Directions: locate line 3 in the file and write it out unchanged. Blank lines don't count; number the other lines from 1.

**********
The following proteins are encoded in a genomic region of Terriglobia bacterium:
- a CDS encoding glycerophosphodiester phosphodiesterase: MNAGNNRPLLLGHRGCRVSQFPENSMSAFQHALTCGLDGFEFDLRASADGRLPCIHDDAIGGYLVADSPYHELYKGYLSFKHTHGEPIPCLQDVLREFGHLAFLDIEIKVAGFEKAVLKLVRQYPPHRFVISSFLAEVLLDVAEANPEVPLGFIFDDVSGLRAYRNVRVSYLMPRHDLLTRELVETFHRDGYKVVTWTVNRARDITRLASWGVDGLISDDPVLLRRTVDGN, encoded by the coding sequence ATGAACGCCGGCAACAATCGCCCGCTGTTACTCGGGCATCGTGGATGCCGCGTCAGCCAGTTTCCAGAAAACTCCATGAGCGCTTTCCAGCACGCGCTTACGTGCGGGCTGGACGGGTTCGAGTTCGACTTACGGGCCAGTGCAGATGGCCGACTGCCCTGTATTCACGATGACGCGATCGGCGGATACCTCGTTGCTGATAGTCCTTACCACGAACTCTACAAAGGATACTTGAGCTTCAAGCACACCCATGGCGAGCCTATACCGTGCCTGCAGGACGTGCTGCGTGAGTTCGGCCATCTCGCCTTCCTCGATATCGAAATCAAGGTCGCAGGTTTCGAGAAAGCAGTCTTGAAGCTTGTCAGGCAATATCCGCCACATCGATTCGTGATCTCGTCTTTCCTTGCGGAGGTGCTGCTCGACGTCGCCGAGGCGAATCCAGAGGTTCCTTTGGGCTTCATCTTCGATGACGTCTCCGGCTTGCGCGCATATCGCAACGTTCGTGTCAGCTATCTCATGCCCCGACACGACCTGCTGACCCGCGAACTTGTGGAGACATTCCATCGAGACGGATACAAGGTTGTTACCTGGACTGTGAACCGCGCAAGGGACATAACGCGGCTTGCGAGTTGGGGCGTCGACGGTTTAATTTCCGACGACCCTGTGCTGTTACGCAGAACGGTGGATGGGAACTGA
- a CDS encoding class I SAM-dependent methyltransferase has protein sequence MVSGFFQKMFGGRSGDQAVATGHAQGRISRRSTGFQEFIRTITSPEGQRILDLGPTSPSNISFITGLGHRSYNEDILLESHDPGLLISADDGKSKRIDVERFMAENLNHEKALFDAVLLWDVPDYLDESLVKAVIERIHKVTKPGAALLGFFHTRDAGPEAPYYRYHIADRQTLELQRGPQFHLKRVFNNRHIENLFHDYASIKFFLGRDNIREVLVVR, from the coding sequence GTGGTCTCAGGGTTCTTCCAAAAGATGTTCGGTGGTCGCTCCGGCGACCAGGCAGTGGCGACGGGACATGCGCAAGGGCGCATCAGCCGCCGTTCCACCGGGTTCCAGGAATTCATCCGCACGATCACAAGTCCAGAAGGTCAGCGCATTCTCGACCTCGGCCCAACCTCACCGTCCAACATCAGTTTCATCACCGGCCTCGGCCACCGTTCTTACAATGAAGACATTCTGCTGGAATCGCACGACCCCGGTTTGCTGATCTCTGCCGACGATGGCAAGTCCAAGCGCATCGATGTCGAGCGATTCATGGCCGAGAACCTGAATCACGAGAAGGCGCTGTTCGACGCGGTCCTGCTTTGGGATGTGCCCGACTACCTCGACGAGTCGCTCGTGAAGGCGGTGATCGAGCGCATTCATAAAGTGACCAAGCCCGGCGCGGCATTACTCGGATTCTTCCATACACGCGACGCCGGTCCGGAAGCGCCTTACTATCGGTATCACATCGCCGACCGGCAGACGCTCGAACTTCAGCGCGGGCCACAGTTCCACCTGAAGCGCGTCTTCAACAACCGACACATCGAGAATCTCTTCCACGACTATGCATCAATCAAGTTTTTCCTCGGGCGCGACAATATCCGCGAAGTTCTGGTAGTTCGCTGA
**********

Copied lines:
- a CDS encoding class I SAM-dependent methyltransferase has protein sequence MVSGFFQKMFGGRSGDQAVATGHAQGRISRRSTGFQEFIRTITSPEGQRILDLGPTSPSNISFITGLGHRSYNEDILLESHDPGLLISADDGKSKRIDVERFMAENLNHEKALFDAVLLWDVPDYLDESLVKAVIERIHKVTKPGAALLGFFHTRDAGPEAPYYRYHIADRQTLELQRGPQFHLKRVFNNRHIENLFHDYASIKFFLGRDNIREVLVVR, from the coding sequence GTGGTCTCAGGGTTCTTCCAAAAGATGTTCGGTGGTCGCTCCGGCGACCAGGCAGTGGCGACGGGACATGCGCAAGGGCGCATCAGCCGCCGTTCCACCGGGTTCCAGGAATTCATCCGCACGATCACAAGTCCAGAAGGTCAGCGCATTCTCGACCTCGGCCCAACCTCACCGTCCAACATCAGTTTCATCACCGGCCTCGGCCACCGTTCTTACAATGAAGACATTCTGCTGGAATCGCACGACCCCGGTTTGCTGATCTCTGCCGACGATGGCAAGTCCAAGCGCATCGATGTCGAGCGATTCATGGCCGAGAACCTGAATCACGAGAAGGCGCTGTTCGACGCGGTCCTGCTTTGGGATGTGCCCGACTACCTCGACGAGTCGCTCGTGAAGGCGGTGATCGAGCGCATTCATAAAGTGACCAAGCCCGGCGCGGCATTACTCGGATTCTTCCATACACGCGACGCCGGTCCGGAAGCGCCTTACTATCGGTATCACATCGCCGACCGGCAGACGCTCGAACTTCAGCGCGGGCCACAGTTCCACCTGAAGCGCGTCTTCAACAACCGACACATCGAGAATCTCTTCCACGACTATGCATCAATCAAGTTTTTCCTCGGGCGCGACAATATCCGCGAAGTTCTGGTAGTTCGCTGA